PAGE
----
An Allen County couple are inheriting an unusual manufacturing venture – building horse-drawn buggies for the area Amish community.
And the couple, Joe and Becky Graber of Spencerville, have asked the county Board of Zoning Appeals for special permission to move the business to their farmstead at 16918 Hurshtown Road in Springfield Township.
The location is a little more than 1,000 feet west of Boger Road.
The 40.1-acre tract is zoned agricultural.
Records show the couple sought and received a special-use approval from the zoning appeals board in late 2017 for a home workshop for buggy assembly, wiring and upholstery. The work was to take place in a nearly 2,400-square-foot outbuilding.
“There is a shortage of buggy manufacturing in our area. This is very much needed to supply our Amish community with buggies for our transportation,” the Grabers told the board then.
In their new application, the Grabers say they are moving an unregulated business operated since 1963 by Joe Graber's father at 14213 Hurshtown Road 1.5 miles to the west, to their own property so it can continue.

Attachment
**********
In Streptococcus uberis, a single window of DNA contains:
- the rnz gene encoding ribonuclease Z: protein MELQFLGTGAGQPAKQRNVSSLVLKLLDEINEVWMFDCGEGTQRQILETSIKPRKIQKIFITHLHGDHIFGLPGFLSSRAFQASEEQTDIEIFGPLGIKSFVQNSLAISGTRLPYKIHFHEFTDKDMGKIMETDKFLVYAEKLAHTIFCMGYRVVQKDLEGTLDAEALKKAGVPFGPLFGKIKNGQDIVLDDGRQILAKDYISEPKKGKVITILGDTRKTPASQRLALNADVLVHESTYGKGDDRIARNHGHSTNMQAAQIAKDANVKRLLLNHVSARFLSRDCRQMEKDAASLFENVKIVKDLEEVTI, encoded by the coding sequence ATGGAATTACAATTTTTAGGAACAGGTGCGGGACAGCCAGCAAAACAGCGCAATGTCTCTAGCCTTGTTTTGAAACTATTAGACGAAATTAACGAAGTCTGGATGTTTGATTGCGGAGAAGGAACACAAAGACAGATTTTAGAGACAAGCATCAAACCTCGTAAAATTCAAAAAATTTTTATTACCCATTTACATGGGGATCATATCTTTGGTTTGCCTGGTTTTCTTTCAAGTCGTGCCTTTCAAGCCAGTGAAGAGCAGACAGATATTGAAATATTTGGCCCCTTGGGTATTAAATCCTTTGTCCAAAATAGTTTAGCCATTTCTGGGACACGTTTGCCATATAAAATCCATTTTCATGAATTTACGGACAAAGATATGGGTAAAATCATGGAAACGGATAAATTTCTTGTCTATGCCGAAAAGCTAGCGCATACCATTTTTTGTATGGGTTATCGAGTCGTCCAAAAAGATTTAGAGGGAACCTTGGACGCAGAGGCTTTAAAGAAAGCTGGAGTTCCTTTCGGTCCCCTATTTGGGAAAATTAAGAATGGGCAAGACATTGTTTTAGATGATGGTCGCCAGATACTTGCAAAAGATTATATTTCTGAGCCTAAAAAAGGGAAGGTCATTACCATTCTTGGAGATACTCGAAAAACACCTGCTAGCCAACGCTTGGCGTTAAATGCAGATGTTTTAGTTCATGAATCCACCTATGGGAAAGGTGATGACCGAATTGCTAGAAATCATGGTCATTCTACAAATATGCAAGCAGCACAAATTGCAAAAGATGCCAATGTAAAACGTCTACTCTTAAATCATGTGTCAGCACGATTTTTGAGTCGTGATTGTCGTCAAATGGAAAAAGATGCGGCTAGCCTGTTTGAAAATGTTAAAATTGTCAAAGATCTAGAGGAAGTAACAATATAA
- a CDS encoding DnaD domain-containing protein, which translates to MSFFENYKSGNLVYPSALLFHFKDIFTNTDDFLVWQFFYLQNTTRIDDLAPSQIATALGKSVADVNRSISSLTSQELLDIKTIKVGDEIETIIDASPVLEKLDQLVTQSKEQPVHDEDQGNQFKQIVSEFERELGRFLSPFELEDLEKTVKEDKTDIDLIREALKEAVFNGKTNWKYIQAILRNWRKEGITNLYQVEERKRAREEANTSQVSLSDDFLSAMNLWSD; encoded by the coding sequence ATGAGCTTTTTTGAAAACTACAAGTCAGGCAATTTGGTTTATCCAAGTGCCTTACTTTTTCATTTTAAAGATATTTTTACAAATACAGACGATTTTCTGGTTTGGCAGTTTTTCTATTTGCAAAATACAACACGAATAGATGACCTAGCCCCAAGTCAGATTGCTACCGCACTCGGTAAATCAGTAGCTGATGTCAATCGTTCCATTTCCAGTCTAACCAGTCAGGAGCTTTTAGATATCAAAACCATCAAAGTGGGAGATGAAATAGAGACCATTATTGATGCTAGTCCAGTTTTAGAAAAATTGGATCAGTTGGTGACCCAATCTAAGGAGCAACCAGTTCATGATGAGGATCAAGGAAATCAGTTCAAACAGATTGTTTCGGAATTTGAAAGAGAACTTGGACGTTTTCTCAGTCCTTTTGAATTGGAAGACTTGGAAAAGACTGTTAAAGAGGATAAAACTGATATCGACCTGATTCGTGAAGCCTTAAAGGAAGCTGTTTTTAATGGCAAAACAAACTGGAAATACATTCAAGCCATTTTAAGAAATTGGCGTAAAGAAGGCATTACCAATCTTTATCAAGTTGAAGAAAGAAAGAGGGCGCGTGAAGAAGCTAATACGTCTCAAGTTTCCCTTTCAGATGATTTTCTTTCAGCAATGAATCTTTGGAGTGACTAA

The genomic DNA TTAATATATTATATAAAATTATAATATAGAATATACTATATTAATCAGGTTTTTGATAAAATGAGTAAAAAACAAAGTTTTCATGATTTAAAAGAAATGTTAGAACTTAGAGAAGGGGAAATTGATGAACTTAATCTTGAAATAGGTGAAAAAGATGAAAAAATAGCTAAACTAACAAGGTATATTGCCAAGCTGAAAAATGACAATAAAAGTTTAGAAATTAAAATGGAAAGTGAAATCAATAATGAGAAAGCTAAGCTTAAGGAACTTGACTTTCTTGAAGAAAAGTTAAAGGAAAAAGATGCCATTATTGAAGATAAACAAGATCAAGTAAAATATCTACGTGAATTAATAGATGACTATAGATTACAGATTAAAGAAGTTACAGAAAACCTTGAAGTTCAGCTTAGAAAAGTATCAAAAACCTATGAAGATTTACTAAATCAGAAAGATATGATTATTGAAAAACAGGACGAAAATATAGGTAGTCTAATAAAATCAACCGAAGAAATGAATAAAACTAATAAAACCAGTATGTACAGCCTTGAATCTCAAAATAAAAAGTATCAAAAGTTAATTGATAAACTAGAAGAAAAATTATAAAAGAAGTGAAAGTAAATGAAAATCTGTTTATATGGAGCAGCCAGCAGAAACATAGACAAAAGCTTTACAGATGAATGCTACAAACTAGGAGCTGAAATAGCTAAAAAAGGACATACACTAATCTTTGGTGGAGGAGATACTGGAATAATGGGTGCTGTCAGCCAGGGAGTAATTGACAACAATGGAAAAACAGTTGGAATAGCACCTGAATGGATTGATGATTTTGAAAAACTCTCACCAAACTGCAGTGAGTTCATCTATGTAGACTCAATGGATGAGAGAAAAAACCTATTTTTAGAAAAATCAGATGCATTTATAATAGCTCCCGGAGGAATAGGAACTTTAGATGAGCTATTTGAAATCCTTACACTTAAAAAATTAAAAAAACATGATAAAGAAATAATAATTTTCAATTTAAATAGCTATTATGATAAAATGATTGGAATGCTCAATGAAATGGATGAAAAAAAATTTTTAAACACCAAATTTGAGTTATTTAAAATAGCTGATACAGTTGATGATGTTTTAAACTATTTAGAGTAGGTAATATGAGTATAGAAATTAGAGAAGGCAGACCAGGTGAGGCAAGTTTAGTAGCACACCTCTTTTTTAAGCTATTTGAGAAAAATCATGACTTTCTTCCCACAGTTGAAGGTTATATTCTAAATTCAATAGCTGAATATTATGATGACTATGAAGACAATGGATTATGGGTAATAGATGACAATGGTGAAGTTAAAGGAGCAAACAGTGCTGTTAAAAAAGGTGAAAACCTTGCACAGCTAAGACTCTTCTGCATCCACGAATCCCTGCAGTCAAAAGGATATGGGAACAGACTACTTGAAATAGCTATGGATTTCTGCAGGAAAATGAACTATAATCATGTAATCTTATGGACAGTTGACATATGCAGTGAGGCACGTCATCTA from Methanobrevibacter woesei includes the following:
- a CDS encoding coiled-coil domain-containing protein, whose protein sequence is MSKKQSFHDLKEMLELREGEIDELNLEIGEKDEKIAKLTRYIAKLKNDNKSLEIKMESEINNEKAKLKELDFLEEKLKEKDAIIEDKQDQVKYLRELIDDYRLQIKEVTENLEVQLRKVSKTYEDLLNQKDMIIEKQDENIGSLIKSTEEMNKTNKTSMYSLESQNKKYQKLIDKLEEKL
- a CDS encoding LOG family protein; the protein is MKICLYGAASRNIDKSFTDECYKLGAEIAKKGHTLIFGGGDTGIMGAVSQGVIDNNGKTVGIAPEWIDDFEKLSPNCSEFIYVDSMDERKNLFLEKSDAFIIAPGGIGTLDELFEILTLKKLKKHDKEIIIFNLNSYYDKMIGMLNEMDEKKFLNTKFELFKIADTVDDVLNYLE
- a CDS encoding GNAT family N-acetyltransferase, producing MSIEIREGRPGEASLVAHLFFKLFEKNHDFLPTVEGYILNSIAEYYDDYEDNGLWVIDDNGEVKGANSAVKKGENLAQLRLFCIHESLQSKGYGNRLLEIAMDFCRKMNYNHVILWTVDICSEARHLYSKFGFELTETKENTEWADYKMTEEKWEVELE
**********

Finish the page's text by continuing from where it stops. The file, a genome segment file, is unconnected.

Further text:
Architect Matt Kelty of Kelty Tappy Design, Fort Wayne, representing the couple, said by telephone Wednesday the move doesn't expand the space for the business but does consolidate its operations to make them more streamlined.
The move also would eliminate an unnecessary hardship for Joe Graber, who is visually impaired, by making it easier and safer for him to get to work, the Grabers' application says.
The previous business was grandfathered in under zoning laws, but the new location brings them into play, with county zoners now able to set and enforce hours of operation, signage, lighting and landscape buffering, among other things.
“A nice thing is the buildings can go back to agricultural use,” should the business close, Kelty said.
A public hearing and a vote on the project are scheduled to take place during the board's meeting at 1 p.m. Aug. 21 in Room 35 of Citizens Square.